When seeking specific performance of a contract, the seller offers to surrender title to the property and collect the purchase price. In bringing an action for damages on the breach of the contract, the seller proposes to retain the property and have his compensation in damages. While these remedies many not be inconsistent in the sense that they are both premised on the validity of the contract, ordinarily a seller is not entitled to seek both remedies; the retention of a deposit as liquidated damages is an alternative to specific performance, not an additional remedy.
The court held that “[t]he only additional damages the seller was entitled to seek under the contract were for carrying costs he incurred as a result of the delay between the expected date of performance and the time of actual conveyance. These carrying costs were separately provided for in the contract and ancillary to its performance.” In other words, these additional damages were not inconsistent with an award of specific performance.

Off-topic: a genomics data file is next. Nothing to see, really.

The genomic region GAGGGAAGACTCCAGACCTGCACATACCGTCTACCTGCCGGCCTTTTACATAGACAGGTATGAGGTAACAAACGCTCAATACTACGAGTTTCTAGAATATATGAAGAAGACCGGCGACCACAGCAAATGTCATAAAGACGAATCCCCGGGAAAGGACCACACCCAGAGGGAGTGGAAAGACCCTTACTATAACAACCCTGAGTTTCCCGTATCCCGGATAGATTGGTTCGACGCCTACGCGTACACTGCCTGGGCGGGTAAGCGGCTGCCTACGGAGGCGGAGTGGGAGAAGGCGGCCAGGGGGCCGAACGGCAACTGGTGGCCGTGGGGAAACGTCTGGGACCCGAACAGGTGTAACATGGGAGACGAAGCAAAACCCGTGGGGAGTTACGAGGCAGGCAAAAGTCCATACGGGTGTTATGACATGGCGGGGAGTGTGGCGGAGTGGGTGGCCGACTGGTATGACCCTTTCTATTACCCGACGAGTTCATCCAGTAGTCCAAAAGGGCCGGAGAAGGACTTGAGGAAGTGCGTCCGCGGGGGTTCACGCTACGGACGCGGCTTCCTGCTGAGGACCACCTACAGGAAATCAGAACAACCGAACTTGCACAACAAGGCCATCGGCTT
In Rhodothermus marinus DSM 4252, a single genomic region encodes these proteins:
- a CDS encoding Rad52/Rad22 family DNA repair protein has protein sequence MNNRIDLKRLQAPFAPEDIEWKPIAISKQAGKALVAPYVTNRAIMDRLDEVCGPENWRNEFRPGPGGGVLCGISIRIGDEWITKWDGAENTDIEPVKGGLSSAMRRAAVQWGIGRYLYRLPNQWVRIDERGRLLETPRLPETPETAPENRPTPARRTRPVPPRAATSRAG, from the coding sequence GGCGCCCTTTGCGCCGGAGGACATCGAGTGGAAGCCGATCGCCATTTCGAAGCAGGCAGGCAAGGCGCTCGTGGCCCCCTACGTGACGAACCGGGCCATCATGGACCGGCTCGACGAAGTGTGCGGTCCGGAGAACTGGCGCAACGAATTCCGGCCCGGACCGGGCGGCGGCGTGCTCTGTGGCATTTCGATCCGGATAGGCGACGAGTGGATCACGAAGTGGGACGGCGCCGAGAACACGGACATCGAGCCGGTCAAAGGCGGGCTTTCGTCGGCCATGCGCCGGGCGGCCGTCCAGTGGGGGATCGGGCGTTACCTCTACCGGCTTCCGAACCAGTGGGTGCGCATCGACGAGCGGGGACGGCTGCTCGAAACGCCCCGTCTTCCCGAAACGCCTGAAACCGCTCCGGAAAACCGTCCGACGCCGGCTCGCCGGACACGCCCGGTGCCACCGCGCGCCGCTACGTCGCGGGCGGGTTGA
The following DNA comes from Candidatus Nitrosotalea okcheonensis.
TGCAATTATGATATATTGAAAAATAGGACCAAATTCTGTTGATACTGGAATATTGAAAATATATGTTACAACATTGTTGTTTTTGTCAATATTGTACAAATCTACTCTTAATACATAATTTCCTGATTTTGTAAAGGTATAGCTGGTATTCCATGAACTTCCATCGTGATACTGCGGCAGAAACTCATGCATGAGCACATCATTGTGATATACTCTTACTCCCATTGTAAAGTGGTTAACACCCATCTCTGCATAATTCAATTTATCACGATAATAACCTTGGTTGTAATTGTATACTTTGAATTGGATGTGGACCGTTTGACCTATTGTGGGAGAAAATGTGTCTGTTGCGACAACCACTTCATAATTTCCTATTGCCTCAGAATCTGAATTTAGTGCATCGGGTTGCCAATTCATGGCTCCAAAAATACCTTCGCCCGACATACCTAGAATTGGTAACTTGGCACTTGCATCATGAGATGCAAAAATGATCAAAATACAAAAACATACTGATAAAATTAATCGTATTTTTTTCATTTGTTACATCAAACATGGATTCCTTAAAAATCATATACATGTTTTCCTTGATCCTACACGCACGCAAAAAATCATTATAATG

The court concluded:
The law of contracts is intended to give an injured party the benefit of the bargain, not the benefit of the bargain and a windfall. . . . To award liquidated damages against the buyer for his failure to close and also specific performance to the seller requiring the buyer to acquire the property by a date certain at the contracted price, would violate the fundamental principles of contract law.
[Meredith R. Miller]
Sunday, April 1, 2007
I'm wondering whether anyone else has seen this new skittles commercial. It features a man in the clouds, who is trying to buy a snack (some skittles) from a convenience stand. The salesman wants to charge $300, and when the patron argues that this is exorbitant, the salesman asks whether he has any other options. Is this price gouging in the clouds? I couldn't find a clip on Youtube, but if anyone knows where I can find this, email me here.